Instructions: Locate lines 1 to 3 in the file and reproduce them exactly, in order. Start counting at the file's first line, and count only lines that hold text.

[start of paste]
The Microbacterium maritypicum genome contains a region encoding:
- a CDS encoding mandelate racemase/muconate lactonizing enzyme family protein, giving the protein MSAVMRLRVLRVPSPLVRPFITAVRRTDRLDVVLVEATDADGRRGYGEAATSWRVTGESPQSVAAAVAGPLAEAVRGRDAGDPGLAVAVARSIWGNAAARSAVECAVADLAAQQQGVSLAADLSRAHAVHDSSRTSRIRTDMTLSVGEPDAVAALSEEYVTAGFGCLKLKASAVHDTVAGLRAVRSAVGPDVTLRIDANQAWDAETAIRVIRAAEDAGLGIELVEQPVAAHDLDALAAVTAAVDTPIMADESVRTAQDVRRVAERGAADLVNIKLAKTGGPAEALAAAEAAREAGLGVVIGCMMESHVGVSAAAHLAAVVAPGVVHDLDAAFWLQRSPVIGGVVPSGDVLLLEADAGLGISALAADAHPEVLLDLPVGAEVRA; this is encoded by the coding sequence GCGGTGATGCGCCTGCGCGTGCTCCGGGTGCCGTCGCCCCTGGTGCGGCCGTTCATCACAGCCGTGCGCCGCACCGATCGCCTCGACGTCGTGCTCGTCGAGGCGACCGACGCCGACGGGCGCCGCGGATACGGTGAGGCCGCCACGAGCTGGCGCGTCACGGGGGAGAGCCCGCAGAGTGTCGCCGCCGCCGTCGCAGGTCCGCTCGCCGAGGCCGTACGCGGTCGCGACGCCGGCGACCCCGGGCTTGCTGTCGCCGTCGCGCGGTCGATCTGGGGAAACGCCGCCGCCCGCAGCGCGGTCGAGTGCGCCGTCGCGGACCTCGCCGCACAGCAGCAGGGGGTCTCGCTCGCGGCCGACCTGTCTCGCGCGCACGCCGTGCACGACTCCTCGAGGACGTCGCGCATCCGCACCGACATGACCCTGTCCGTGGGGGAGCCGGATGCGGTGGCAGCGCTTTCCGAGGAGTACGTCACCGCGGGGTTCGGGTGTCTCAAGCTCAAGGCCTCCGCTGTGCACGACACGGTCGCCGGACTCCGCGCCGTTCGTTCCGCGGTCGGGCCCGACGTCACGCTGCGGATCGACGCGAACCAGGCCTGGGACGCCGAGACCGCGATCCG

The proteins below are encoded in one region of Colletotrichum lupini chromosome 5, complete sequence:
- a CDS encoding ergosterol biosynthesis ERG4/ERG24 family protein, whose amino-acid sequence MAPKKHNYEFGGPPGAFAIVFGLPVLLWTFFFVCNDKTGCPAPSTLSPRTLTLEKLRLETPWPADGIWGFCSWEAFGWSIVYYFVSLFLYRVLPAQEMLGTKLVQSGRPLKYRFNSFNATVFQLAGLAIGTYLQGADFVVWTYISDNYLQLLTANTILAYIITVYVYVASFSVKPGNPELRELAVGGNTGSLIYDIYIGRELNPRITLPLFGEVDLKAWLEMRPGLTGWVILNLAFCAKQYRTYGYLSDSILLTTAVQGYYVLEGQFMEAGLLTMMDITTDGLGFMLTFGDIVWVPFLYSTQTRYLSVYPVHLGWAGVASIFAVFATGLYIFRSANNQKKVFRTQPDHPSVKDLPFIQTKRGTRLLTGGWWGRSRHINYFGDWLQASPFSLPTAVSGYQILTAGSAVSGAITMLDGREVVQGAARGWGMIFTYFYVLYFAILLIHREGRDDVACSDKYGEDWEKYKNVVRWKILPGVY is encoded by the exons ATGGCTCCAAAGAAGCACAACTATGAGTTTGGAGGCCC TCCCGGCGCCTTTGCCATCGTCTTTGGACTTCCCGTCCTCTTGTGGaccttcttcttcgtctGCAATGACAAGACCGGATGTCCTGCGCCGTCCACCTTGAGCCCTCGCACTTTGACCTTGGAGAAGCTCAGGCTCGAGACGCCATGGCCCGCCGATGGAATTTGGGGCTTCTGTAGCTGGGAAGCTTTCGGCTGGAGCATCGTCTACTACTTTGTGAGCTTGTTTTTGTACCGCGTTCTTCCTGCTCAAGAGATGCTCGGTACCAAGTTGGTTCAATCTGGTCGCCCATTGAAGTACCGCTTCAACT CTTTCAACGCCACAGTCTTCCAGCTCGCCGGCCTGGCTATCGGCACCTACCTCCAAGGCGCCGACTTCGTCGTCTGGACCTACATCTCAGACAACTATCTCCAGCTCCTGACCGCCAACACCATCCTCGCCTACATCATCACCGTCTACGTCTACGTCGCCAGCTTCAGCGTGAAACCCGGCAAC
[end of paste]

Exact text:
The Microbacterium maritypicum genome contains a region encoding:
- a CDS encoding mandelate racemase/muconate lactonizing enzyme family protein, giving the protein MSAVMRLRVLRVPSPLVRPFITAVRRTDRLDVVLVEATDADGRRGYGEAATSWRVTGESPQSVAAAVAGPLAEAVRGRDAGDPGLAVAVARSIWGNAAARSAVECAVADLAAQQQGVSLAADLSRAHAVHDSSRTSRIRTDMTLSVGEPDAVAALSEEYVTAGFGCLKLKASAVHDTVAGLRAVRSAVGPDVTLRIDANQAWDAETAIRVIRAAEDAGLGIELVEQPVAAHDLDALAAVTAAVDTPIMADESVRTAQDVRRVAERGAADLVNIKLAKTGGPAEALAAAEAAREAGLGVVIGCMMESHVGVSAAAHLAAVVAPGVVHDLDAAFWLQRSPVIGGVVPSGDVLLLEADAGLGISALAADAHPEVLLDLPVGAEVRA; this is encoded by the coding sequence GCGGTGATGCGCCTGCGCGTGCTCCGGGTGCCGTCGCCCCTGGTGCGGCCGTTCATCACAGCCGTGCGCCGCACCGATCGCCTCGACGTCGTGCTCGTCGAGGCGACCGACGCCGACGGGCGCCGCGGATACGGTGAGGCCGCCACGAGCTGGCGCGTCACGGGGGAGAGCCCGCAGAGTGTCGCCGCCGCCGTCGCAGGTCCGCTCGCCGAGGCCGTACGCGGTCGCGACGCCGGCGACCCCGGGCTTGCTGTCGCCGTCGCGCGGTCGATCTGGGGAAACGCCGCCGCCCGCAGCGCGGTCGAGTGCGCCGTCGCGGACCTCGCCGCACAGCAGCAGGGGGTCTCGCTCGCGGCCGACCTGTCTCGCGCGCACGCCGTGCACGACTCCTCGAGGACGTCGCGCATCCGCACCGACATGACCCTGTCCGTGGGGGAGCCGGATGCGGTGGCAGCGCTTTCCGAGGAGTACGTCACCGCGGGGTTCGGGTGTCTCAAGCTCAAGGCCTCCGCTGTGCACGACACGGTCGCCGGACTCCGCGCCGTTCGTTCCGCGGTCGGGCCCGACGTCACGCTGCGGATCGACGCGAACCAGGCCTGGGACGCCGAGACCGCGATCCG

The proteins below are encoded in one region of Colletotrichum lupini chromosome 5, complete sequence: